Self-harm can be very difficult for parents to understand, and is oftentimes just as confusing for the young person who is doing it to themselves. Parents wonder just how serious the self-harming is, and if their child is trying to end his or her life. Self-harming incidents are often not one-in-the-same as suicide attempts, but there are obvious safety concerns associated with cutting and other types of self-harm. For example, sometimes children accidentally cut themselves too deep, causing serious injury. Here are some tips for parents who suspect their child may be self-harming.
In light of “420” we wanted to share some tips for talking with your kids about the drug culture of today’s society. 420, the code for celebrating drug culture and marijuana every year on April 20th, has become a celebration throughout the world – and many are using 420 as a way to promote their businesses, values, and products. For example, some fast food chains offer specialty products or meals for customers who “get the munchies” on 420, and other shops have discounts for marijuana-related products and goods.
Even social media platforms are getting in on the action. Snapchat, a popular app used by kids and teens of all ages, even featured a “traveling bong” filter which puts the user’s face into a scene of people throughout time smoking marijuana. If you have kids on Snapchat, it’s likely they saw this filter and may have tried it out.
The question to ask: what sort of message is this sending to our kids? We encourage you to use these moments to talk to your child about drug use and the impact the drug culture has on youth today. Ask your child what he or she thinks about the fact that Snapchat is targeting youth with a bong filter. Is it really “just for fun” or could it have a deeper impact? What message does this send? What could the consequences be if you tried the bong filter and shared the Snap with your friends? Share your values about why you don’t want them using and ask your child for his or her opinions.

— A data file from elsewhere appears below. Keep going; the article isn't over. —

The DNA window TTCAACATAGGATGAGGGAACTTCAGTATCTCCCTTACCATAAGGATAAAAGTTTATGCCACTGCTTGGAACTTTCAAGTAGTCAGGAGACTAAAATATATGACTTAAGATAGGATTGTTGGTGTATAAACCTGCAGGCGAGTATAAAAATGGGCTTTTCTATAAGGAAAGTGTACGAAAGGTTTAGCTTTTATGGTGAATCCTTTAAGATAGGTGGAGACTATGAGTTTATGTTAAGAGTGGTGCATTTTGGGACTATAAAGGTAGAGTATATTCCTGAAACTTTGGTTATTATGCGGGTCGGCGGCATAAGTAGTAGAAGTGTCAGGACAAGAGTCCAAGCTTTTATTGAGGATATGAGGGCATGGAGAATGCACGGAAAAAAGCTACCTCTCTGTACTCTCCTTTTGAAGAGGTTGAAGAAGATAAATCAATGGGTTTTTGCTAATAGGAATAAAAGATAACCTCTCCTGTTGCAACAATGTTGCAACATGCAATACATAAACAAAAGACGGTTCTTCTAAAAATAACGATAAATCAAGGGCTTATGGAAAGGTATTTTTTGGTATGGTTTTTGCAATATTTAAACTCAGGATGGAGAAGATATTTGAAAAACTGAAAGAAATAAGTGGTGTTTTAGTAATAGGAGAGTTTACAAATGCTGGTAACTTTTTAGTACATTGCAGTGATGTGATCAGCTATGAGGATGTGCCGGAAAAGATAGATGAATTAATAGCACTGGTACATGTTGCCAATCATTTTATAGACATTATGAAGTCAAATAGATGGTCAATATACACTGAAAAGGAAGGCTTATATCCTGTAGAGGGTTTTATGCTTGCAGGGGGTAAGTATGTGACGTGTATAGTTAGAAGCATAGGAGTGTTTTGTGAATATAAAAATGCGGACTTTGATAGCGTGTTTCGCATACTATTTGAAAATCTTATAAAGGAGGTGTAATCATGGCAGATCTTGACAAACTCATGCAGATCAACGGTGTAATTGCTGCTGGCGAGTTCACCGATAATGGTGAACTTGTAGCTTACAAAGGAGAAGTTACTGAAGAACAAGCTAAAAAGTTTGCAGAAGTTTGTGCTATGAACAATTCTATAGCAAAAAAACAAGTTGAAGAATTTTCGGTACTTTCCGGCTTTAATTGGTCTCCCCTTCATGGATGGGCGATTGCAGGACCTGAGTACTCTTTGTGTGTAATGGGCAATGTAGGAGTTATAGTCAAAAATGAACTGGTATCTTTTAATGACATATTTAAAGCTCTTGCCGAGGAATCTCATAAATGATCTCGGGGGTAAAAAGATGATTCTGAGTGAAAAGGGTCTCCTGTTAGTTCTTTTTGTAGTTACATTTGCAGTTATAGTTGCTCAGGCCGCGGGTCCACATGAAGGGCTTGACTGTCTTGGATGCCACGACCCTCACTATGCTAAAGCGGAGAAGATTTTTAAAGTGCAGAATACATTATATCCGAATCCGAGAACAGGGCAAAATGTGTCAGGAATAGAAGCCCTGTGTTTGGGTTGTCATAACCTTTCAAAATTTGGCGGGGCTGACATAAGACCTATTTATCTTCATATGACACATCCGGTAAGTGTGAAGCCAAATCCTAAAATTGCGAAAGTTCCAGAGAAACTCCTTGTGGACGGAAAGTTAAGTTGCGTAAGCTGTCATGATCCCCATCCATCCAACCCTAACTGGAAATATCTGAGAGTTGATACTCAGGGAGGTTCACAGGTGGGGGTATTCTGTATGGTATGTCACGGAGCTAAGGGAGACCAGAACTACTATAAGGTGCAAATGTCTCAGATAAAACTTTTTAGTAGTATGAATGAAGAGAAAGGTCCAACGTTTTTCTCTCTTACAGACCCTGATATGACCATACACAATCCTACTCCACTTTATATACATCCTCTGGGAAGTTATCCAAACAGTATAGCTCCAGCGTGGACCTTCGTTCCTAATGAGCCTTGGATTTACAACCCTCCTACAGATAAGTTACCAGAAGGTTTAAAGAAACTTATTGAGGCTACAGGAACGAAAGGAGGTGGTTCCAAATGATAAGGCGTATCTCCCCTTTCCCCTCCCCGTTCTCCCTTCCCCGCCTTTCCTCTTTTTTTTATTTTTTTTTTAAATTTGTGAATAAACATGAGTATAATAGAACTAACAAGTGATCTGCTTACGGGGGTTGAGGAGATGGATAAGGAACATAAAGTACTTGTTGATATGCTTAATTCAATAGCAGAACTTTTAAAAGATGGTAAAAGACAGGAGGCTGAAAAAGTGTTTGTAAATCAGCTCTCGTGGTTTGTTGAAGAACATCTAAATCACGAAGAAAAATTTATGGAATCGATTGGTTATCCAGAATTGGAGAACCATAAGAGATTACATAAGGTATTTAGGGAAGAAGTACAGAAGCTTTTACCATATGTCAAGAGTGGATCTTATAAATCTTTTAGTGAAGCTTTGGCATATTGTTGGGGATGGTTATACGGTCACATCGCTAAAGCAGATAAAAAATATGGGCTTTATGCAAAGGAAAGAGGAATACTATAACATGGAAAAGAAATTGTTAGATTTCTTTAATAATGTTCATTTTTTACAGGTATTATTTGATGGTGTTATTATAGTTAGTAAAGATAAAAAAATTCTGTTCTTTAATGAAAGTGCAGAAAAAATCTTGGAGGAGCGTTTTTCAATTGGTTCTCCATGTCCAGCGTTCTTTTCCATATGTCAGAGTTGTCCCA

Check out our Chemical Health resources on our website for additional tips and tools for talking with your kids about substance use: http://ysb.net/resources/chemical-health/. By this time next year, hopefully you’ve had some open dialogue with your kids about why you don’t want them using drugs – one 420 or any other day of the year.
13 Tips for Parenting Your Teen
By: Elinor Robin, PhD
This article originally appeared on http://www.huffingtonpost.com/elinor-robin-phd/13-tips-for-parenting-you_b_8677476.html?utm_hp_ref=parents-teens
My mother would say that being a parent is the hardest job on the planet. Certainly it’s the only job you can’t quit or get fired from. And, there’s no pay — at least not in actual money. Instead, the way parenting works is that you, the parent, pour yourself into the universe surrounding this little being for about twenty years. Slowly, he or she hatches out of the environment you created, and goes on to do things his or her own way. If you see his way as a rejection or diminishing of what you believe is best and true, parenting may become your most frustrating life experience. On the other hand, parenting can be a very rewarding experience if you accept (even when you don’t agree with) your child and her decisions. This acceptance can be especially difficult during your child’s teenage years. Here are thirteen tips to make it easier to parent your teen.
Why Does “You’re Grounded!” Never Seem to Work?
Exploring Discipline Techniques for your Tweens and Teens
By: Sarah Holmboe, M.A., YSB Parent Education Coordinator
Picture this: your teenager comes home past curfew and finds himself grounded for two weeks. He isn’t allowed to leave the house or contact his friends outside of school. It seems like a good plan… until the two weeks are up and he decides to stay out even later than before. He may think, “I was only grounded for two weeks. What’s the big deal?”
Grounding is one of the many discipline strategies parents turn to when their teens make poor decisions. So why does “You’re grounded!” never seem to work so well, and what can parents try instead?